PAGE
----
The Wall Street Crisis:

Fighting your Fears

People are paying a price for the economic crisis on Wall Street. And it's not just hitting their wallets, it's affecting their health.

Psychologists say when a money meltdown like this happens, it's particularly disturbing because people don't completely understand the situation, and feel as if they've lost control.

  Most people manage. But Dr. Reginald Richardson at the Family Institute in Chicago says some people may "stop sleeping, stop eating.... and it may become the only thing they think about. That's when it's getting to the point where it's really problematic and there's some intervention that's probably going to be needed."

But Dr. Richardson says there are a few things you can do that can prevent you from getting to this point.

For one thing, he suggests knowing your body well enough to immediately identify that you are stressed by the situation. "Your body is a great way to tell you what's going on, " he says.  So the first time you get that tell-tale tightening in your stomach, clammy hands, and quickened breathing:  that's when you should do whatever relaxes you. Take a walk around the block, or do breathing exercises for example.

Another perhaps surprising suggestion: don't be afraid to be angry.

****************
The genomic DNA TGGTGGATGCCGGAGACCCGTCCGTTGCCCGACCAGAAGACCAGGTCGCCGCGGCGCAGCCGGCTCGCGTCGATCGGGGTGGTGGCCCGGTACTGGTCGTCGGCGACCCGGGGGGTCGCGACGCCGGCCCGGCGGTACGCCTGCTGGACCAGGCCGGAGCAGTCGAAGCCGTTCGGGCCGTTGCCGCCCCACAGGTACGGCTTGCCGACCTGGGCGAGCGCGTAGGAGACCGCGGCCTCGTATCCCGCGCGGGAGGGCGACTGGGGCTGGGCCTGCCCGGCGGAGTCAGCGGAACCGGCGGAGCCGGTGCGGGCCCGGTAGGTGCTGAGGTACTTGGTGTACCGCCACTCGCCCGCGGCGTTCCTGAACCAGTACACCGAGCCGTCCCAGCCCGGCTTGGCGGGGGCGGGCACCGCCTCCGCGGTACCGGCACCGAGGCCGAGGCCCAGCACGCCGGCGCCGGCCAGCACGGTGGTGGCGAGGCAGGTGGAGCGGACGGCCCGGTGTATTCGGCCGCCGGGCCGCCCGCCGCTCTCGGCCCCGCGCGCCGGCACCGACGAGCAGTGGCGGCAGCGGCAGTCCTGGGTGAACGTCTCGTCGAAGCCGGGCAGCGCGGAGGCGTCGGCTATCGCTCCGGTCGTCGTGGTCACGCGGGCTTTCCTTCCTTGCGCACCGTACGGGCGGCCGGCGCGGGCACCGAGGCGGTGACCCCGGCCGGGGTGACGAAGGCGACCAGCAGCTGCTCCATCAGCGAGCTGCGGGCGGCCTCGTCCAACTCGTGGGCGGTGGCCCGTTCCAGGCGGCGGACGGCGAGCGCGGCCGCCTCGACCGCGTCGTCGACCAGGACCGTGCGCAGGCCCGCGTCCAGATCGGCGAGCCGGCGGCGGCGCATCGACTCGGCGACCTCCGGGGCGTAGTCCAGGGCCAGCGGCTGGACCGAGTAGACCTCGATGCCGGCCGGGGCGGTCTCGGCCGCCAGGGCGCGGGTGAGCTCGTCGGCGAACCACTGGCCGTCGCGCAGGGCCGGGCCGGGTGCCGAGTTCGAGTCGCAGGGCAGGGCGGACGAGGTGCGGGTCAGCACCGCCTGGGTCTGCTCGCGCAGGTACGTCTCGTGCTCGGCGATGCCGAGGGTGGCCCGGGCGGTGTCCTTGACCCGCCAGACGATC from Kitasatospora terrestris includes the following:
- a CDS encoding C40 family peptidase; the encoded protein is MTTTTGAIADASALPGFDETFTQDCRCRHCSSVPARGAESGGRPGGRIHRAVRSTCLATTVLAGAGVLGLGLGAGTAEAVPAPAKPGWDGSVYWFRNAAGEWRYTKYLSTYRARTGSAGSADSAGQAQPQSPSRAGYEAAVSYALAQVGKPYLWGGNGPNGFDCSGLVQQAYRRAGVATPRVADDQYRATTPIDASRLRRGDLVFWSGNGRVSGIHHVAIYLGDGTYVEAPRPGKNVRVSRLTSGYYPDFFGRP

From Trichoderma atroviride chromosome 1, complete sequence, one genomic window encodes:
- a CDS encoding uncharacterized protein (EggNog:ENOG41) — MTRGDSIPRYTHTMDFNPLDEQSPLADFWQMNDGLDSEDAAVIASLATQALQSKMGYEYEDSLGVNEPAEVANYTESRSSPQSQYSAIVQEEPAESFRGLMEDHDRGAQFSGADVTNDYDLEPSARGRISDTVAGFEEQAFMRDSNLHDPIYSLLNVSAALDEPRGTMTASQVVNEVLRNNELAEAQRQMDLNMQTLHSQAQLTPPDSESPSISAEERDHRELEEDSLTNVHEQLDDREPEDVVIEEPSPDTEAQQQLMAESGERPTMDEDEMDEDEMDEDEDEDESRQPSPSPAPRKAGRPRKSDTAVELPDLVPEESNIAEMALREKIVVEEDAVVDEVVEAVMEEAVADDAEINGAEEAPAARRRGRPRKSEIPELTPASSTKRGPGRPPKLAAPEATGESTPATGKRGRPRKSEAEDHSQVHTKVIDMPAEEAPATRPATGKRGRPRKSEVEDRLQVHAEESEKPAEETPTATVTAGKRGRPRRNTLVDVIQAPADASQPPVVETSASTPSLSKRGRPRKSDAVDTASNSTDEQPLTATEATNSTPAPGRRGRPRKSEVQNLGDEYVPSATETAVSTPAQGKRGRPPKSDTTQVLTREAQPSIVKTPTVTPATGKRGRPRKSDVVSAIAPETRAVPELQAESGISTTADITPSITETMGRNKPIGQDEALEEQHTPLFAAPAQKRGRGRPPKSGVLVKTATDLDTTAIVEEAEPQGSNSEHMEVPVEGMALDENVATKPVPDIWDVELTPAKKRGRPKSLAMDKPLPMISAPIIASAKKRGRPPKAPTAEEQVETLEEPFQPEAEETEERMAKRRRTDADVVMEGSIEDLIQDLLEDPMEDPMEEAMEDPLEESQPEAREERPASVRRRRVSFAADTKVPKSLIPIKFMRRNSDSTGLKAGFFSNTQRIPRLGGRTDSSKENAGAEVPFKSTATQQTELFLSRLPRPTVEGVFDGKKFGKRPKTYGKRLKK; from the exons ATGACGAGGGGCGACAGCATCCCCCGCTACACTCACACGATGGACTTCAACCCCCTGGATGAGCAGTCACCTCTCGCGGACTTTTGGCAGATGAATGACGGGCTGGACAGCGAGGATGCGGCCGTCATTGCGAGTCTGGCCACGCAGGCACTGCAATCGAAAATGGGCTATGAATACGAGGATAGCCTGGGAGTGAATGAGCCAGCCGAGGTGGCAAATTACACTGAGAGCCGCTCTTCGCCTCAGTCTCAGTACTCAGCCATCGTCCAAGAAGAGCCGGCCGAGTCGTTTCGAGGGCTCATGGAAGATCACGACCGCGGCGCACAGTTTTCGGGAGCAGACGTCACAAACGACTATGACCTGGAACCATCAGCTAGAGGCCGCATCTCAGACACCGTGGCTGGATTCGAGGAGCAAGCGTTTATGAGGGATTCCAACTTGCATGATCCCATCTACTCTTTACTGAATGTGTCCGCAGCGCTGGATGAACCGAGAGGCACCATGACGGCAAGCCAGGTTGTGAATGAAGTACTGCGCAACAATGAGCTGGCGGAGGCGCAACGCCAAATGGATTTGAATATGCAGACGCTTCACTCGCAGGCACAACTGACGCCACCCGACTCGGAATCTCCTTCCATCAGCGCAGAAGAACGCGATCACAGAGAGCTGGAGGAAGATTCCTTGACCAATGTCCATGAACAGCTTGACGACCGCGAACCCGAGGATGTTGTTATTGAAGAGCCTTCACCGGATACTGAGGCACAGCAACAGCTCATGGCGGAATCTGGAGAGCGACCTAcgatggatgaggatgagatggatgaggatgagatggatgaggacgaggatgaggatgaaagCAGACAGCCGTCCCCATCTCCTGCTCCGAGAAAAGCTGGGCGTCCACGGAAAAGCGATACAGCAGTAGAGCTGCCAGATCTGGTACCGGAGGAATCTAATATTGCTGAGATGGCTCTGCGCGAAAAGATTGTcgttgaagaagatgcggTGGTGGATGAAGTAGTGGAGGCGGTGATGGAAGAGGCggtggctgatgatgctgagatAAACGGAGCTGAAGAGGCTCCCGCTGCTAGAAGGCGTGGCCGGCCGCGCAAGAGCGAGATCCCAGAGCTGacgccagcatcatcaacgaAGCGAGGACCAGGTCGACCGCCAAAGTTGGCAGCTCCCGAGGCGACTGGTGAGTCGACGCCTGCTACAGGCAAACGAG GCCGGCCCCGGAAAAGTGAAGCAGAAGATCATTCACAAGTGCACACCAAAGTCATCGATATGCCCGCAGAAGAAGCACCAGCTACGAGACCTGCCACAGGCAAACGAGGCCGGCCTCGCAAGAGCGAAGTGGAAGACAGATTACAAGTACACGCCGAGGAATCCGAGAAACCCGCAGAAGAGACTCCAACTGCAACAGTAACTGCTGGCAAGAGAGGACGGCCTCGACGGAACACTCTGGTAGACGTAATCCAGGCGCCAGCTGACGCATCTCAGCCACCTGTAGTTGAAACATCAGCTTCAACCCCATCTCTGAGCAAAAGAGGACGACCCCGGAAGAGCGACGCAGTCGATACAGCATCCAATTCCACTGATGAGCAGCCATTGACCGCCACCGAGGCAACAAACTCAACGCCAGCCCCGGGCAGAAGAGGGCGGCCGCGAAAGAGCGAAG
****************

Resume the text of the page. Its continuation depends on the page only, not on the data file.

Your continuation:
Richardson says that, "Anger's good. That's a discharge of those feelings and emotions, and it depends on what you then do once you recognize that you're angry." He suggests that when people choose to write their congressional representatives, or protest in the streets.... those healthy expressions of anger help release stress. 

Another suggestion: limit your exposure to bad news, whether it's on the internet, on TV, or in the newspapers.  Be aware of how much you talk about it, and if "you walk into a space and people are bemoaning the situation and you don't want to do that, get yourself out of the situation."

If there's no way to avoid Debbie or Darren Downer, and the stress is mounting, then do less.  Ten things on your to-do list? Just do the essential five, and let the rest go.

 Finally, Richardson says it's more important than ever to have balance. Yes there's bad news, but schedule a lunch with a girlfriend, or a basketball game with the guys: or a yoga class that you've been meaning to take.  They are all reminders that along with the bad, there is good.

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